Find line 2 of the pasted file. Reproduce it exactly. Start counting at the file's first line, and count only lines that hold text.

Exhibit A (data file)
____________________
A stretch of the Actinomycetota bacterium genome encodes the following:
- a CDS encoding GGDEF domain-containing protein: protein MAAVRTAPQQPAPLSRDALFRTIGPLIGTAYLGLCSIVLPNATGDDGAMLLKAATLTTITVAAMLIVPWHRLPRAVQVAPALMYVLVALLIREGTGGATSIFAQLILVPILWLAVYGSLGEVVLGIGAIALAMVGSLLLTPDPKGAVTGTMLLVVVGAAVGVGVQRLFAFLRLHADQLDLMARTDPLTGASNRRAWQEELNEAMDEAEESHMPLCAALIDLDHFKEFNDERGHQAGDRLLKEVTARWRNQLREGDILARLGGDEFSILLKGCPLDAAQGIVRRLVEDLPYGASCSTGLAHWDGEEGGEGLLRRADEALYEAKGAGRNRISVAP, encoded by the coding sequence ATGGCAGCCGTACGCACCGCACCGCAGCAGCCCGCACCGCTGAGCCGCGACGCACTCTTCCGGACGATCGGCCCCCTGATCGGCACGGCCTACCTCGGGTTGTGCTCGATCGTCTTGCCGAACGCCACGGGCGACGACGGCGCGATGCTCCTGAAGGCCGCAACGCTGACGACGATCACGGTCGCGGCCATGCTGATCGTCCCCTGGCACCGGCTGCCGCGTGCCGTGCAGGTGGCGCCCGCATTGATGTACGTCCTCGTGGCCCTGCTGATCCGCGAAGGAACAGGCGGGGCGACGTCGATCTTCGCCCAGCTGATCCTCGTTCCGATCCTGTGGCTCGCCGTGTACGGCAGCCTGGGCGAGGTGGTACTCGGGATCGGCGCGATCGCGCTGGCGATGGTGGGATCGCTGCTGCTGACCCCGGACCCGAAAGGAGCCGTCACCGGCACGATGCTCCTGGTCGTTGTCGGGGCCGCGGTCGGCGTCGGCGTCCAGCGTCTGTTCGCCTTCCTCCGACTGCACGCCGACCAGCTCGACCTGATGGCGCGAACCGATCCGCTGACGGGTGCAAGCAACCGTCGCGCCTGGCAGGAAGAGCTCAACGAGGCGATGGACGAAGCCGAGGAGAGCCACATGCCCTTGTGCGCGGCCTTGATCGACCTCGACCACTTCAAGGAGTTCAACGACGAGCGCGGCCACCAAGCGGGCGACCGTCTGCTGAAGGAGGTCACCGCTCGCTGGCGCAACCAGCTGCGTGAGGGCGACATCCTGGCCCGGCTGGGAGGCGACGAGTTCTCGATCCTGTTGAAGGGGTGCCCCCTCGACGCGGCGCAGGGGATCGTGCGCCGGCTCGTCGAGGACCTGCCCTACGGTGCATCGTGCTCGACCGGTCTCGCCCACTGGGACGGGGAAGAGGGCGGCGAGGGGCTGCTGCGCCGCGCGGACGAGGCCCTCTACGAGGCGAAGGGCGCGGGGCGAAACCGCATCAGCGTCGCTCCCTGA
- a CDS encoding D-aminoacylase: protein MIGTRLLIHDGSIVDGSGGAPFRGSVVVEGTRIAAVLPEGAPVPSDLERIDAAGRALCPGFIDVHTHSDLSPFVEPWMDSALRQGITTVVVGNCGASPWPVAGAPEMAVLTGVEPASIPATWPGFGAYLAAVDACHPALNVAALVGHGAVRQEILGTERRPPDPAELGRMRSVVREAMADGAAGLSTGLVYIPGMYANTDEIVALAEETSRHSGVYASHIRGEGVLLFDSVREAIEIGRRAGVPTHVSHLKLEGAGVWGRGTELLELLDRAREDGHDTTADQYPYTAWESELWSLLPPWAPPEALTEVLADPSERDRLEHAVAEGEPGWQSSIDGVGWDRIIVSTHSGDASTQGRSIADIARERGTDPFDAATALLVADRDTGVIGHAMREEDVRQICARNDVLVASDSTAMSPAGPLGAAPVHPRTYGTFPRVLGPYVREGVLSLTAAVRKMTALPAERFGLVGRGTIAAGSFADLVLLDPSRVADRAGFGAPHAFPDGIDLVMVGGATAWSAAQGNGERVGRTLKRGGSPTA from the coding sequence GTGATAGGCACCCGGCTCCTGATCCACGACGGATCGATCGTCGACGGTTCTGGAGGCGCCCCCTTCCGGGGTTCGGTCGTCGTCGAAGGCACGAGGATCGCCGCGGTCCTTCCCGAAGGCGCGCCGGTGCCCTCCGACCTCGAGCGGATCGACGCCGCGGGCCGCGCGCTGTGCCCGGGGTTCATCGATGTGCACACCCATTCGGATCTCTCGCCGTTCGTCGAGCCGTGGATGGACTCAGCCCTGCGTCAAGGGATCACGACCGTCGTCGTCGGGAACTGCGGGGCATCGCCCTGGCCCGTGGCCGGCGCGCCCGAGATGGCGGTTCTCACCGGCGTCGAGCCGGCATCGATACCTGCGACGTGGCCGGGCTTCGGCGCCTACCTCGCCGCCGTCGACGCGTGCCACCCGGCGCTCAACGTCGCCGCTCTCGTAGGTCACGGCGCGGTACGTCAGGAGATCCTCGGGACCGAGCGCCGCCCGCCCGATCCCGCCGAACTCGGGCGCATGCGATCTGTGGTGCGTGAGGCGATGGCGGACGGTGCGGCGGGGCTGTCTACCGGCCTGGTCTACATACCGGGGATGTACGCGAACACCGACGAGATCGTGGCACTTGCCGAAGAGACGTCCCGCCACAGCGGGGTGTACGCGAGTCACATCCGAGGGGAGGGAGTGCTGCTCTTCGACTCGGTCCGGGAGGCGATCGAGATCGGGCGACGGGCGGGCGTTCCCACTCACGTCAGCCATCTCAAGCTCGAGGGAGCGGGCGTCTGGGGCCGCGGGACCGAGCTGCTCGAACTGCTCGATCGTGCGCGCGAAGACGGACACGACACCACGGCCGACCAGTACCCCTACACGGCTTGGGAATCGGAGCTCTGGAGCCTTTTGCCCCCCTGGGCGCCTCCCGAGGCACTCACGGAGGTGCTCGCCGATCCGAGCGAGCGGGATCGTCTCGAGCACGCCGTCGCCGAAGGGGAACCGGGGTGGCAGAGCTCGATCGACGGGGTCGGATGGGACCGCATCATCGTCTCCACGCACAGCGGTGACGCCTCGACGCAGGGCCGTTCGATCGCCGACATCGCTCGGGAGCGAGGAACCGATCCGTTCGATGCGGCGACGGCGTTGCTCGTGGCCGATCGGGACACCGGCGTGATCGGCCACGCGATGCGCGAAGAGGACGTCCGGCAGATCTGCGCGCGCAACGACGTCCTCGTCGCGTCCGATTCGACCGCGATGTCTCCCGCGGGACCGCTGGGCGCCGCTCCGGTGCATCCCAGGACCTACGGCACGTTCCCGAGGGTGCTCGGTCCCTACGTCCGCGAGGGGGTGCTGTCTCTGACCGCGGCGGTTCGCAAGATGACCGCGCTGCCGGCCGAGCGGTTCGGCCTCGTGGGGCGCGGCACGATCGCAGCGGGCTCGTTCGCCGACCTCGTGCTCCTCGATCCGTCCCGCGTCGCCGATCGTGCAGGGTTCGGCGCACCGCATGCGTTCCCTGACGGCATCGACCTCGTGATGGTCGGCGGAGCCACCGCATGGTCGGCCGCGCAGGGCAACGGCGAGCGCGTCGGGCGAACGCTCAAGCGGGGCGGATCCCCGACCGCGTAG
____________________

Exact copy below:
- a CDS encoding GGDEF domain-containing protein: protein MAAVRTAPQQPAPLSRDALFRTIGPLIGTAYLGLCSIVLPNATGDDGAMLLKAATLTTITVAAMLIVPWHRLPRAVQVAPALMYVLVALLIREGTGGATSIFAQLILVPILWLAVYGSLGEVVLGIGAIALAMVGSLLLTPDPKGAVTGTMLLVVVGAAVGVGVQRLFAFLRLHADQLDLMARTDPLTGASNRRAWQEELNEAMDEAEESHMPLCAALIDLDHFKEFNDERGHQAGDRLLKEVTARWRNQLREGDILARLGGDEFSILLKGCPLDAAQGIVRRLVEDLPYGASCSTGLAHWDGEEGGEGLLRRADEALYEAKGAGRNRISVAP, encoded by the coding sequence ATGGCAGCCGTACGCACCGCACCGCAGCAGCCCGCACCGCTGAGCCGCGACGCACTCTTCCGGACGATCGGCCCCCTGATCGGCACGGCCTACCTCGGGTTGTGCTCGATCGTCTTGCCGAACGCCACGGGCGACGACGGCGCGATGCTCCTGAAGGCCGCAACGCTGACGACGATCACGGTCGCGGCCATGCTGATCGTCCCCTGGCACCGGCTGCCGCGTGCCGTGCAGGTGGCGCCCGCATTGATGTACGTCCTCGTGGCCCTGCTGATCCGCGAAGGAACAGGCGGGGCGACGTCGATCTTCGCCCAGCTGATCCTCGTTCCGATCCTGTGGCTCGCCGTGTACGGCAGCCTGGGCGAGGTGGTACTCGGGATCGGCGCGATCGCGCTGGCGATGGTGGGATCGCTGCTGCTGACCCCGGACCCGAAAGGAGCCGTCACCGGCACGATGCTCCTGGTCGTTGTCGGGGCCGCGGTCGGCGTCGGCGTCCAGCGTCTGTTCGCCTTCCTCCGACTGCACGCCGACCAGCTCGACCTGATGGCGCGAACCGATCCGCTGACGGGTGCAAGCAACCGTCGCGCCTGGCAGGAAGAGCTCAACGAGGCGATGGACGAAGCCGAGGAGAGCCACATGCCCTTGTGCGCGGCCTTGATCGACCTCGACCACTTCAAGGAGTTCAACGACGAGCGCGGCCACCAAGCGGGCGACCGTCTGCTGAAGGAGGTCACCGCTCGCTGGCGCAACCAGCTGCGTGAGGGCGACATCCTGGCCCGGCTGGGAGGCGACGAGTTCTCGATCCTGTTGAAGGGGTGCCCCCTCGACGCGGCGCAGGGGATCGTGCGCCGGCTCGTCGAGGACCTGCCCTACGGTGCATCGTGCTCGACCGGTCTCGCCCACTGGGACGGGGAAGAGGGCGGCGAGGGGCTGCTGCGCCGCGCGGACGAGGCCCTCTACGAGGCGAAGGGCGCGGGGCGAAACCGCATCAGCGTCGCTCCCTGA